Behold a dark horse: It was a 16-inch, round-shouldered dreadnought with a sunburst finish. With smaller guitars storming the market, the J-45 was Gibson’s attempt to make a cheaper, svelter version of its classic Southern Jumbo—something to appeal to the plumbers and cattle ranchers that drooled over Martin D-28s, but couldn’t justify buying one. Gibson cobbled together a new, affordable guitar with what they had around the shop. Due to wartime rations, they used up to four pieces of spruce to make the tops. Since the look of a hardwood floor isn’t especially appealing on stringed instruments, craftsmen used a dark stain to apologize for the extra planks. But few who bought the new guitar noticed or cared: The price was right, and in a country where you couldn’t buy a pound of sugar without paperwork, the J-45 became a bestseller.
It became known as The Workhorse because it was the sturdy “everyman’s guitar” of the Gibson line. From 1942 to 1946, the J-45 nearly tripled sales of Martin’s competitor. In the 1950s and ’60s, even after rations were lifted and the economy improved, the J-45 became a standard for people playing coliseums and campfires alike. It had gained a reputation but remained affordable, mostly because it lacked any fancy trimmings—just that dark-stained spruce top, and back and sides hewn from mahogany or rosewood. Then and now, the model was never extravagant or flashy, always appealing to people who saw their guitar as a practical avatar for their lifestyle. This was the Ford F-150 of acoustic guitars: hardworking, dependable, unpretentious.
If the popular Martins of the time sounded like pure adrenaline, the J-45 sounded like warm dirt and sex. It was earthier, with less boom and more sustain. It was a guitar that could moan if you needed it to. That difference shifted the focus away from the high wail of bluegrass stages (where the D-28 reigned supreme) and into smoke-filled blues bars. When the folk boom hit in the ’60s, the performers of the time fell into two camps. Singer-songwriter Michael Penn recalls a conversation he had with Joni Mitchell about the split: “She told me there were two kinds of people back then. Those based in traditional English folk usually had a Martin. But those tied to blues always had Gibsons.”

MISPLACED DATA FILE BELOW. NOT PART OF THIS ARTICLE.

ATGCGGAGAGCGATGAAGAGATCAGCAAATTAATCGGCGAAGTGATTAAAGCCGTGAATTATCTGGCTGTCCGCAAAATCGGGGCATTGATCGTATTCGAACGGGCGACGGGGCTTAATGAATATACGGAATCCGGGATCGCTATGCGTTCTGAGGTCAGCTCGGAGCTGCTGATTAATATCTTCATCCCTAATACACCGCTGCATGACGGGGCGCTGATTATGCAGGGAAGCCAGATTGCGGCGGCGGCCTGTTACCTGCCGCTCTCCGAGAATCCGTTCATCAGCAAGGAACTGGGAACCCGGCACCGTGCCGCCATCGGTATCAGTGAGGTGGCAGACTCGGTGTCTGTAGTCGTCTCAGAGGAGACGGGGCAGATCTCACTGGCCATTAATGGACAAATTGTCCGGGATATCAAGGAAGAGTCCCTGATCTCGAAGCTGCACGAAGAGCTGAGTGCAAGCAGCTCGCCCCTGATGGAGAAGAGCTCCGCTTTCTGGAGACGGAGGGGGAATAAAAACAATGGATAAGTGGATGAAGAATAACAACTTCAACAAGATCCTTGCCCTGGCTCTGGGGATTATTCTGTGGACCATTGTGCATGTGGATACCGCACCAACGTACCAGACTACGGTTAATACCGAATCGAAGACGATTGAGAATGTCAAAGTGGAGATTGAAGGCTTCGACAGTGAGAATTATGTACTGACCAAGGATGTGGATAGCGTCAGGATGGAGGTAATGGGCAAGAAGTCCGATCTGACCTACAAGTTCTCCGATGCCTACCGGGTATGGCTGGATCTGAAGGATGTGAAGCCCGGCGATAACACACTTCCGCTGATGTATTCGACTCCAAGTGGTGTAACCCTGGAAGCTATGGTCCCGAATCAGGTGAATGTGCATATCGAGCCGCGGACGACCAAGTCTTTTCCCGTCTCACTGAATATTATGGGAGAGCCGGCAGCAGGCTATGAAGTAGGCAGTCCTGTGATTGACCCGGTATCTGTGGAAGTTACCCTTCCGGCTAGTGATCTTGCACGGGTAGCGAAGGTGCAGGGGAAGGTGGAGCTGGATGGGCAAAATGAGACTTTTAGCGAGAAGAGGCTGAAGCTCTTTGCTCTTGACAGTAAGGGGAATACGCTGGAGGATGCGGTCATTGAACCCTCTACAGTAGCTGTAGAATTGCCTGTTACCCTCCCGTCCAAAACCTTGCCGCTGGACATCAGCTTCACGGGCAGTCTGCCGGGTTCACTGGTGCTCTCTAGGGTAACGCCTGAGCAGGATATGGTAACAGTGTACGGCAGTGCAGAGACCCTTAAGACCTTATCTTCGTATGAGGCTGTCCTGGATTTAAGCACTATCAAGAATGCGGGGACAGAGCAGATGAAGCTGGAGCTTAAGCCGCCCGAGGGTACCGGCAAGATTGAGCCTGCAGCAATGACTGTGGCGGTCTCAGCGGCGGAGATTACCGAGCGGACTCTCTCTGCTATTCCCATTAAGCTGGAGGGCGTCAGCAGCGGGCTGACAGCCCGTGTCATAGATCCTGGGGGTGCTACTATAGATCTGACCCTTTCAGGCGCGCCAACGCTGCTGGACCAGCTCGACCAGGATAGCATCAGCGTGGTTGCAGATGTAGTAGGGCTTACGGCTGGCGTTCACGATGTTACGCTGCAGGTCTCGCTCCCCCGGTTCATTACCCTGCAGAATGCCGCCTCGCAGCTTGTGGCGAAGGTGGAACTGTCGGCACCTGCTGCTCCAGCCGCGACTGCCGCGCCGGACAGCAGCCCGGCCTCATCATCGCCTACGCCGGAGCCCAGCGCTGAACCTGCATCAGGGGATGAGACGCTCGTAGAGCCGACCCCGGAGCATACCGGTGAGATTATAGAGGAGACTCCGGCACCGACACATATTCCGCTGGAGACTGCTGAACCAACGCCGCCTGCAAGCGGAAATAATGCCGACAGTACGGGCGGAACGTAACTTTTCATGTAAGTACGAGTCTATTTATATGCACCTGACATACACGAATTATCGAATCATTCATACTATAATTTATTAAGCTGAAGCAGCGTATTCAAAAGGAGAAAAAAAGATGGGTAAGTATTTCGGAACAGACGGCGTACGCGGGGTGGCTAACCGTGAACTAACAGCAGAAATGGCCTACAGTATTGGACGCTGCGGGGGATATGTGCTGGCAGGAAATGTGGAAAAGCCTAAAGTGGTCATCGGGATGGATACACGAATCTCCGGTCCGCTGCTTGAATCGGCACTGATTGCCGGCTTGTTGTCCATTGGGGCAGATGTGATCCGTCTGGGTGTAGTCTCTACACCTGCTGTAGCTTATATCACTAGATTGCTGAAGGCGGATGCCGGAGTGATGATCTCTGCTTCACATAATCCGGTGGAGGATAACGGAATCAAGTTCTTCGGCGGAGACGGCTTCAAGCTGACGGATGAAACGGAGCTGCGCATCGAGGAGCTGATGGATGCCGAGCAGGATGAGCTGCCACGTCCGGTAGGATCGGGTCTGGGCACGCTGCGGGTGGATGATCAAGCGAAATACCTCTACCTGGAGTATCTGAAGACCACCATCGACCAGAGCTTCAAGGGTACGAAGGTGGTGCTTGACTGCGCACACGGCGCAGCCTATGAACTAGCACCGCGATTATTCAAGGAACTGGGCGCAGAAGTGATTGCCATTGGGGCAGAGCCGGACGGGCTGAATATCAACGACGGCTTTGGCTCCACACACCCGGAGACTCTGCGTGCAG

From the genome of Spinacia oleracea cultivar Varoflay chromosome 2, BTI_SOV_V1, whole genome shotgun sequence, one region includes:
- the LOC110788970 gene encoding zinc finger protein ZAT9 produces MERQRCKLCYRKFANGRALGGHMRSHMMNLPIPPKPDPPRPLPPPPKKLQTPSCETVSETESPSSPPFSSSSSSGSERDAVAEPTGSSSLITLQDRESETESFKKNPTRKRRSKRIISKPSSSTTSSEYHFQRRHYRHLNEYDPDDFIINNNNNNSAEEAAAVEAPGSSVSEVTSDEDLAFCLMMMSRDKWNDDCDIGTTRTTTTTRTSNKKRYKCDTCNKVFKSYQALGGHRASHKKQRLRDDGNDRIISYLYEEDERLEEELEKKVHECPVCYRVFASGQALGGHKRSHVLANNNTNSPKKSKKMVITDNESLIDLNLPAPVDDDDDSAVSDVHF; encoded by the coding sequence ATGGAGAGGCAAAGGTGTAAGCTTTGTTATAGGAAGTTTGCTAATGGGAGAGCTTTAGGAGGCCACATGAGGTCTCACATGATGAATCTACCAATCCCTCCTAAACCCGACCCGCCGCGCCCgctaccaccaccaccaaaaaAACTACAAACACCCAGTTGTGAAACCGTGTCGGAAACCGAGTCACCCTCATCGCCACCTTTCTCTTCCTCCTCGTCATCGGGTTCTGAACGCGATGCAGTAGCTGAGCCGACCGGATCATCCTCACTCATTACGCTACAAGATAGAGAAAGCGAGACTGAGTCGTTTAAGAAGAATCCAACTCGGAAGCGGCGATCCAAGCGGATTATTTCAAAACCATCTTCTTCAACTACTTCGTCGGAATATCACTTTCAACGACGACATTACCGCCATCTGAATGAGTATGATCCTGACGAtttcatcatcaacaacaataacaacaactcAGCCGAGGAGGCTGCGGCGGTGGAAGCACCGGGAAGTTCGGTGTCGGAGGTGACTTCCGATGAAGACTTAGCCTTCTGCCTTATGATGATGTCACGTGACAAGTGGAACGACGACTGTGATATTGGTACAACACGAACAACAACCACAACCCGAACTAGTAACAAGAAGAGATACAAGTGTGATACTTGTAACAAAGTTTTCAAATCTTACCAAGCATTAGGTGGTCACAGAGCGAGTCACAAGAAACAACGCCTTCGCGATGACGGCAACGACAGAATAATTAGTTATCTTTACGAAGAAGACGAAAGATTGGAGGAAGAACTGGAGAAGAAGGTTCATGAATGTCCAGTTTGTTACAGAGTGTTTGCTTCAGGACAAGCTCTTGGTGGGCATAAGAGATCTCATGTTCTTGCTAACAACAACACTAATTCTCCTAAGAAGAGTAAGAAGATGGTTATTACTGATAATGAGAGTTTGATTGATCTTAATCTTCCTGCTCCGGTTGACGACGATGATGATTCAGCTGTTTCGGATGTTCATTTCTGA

The J-45 has been in near-continuous production for more than 65 years, hitting us at the beginning of one war and sticking around on the sidelines of another four. It’s entirely possible that the same J-45 could’ve been played by someone who shot the SS in one conflict and then, a generation later, slung over the shoulder of a kid protesting another. The guitar grew up with America, following us from blues to the Beatles to Bowie. Buddy Holly loved his. So did Piedmont bluesman John Jackson, who played the natural-finish version. Bob Dylan breathed new life into the acoustic singer/songwriter scene with his J-45; more recently, the guitar has popped up in the arms of artists as unexpected as Green Day and Hannah Montana. Wilco frontman Jeff Tweedy says it was the first decent guitar he ever owned, and his 1957 J-45 can be heard in every song on A Ghost is Born. When I asked him why he still performs with one, he replied frankly: “If there was one tool every singer/songwriter should have, it would be the J-45.”
Tweedy also loves what Gibson’s master luthier, Ren Ferguson, calls the “Ghost of Gibson”—that distinct tone you can only hear on these guitars in person. It’s that rich, full sound that fills a room when Gibson acoustics are played live and makes you wish you were on your third shot and someone else was driving. Folks swear it cannot be recorded, video-taped or reproduced in any way.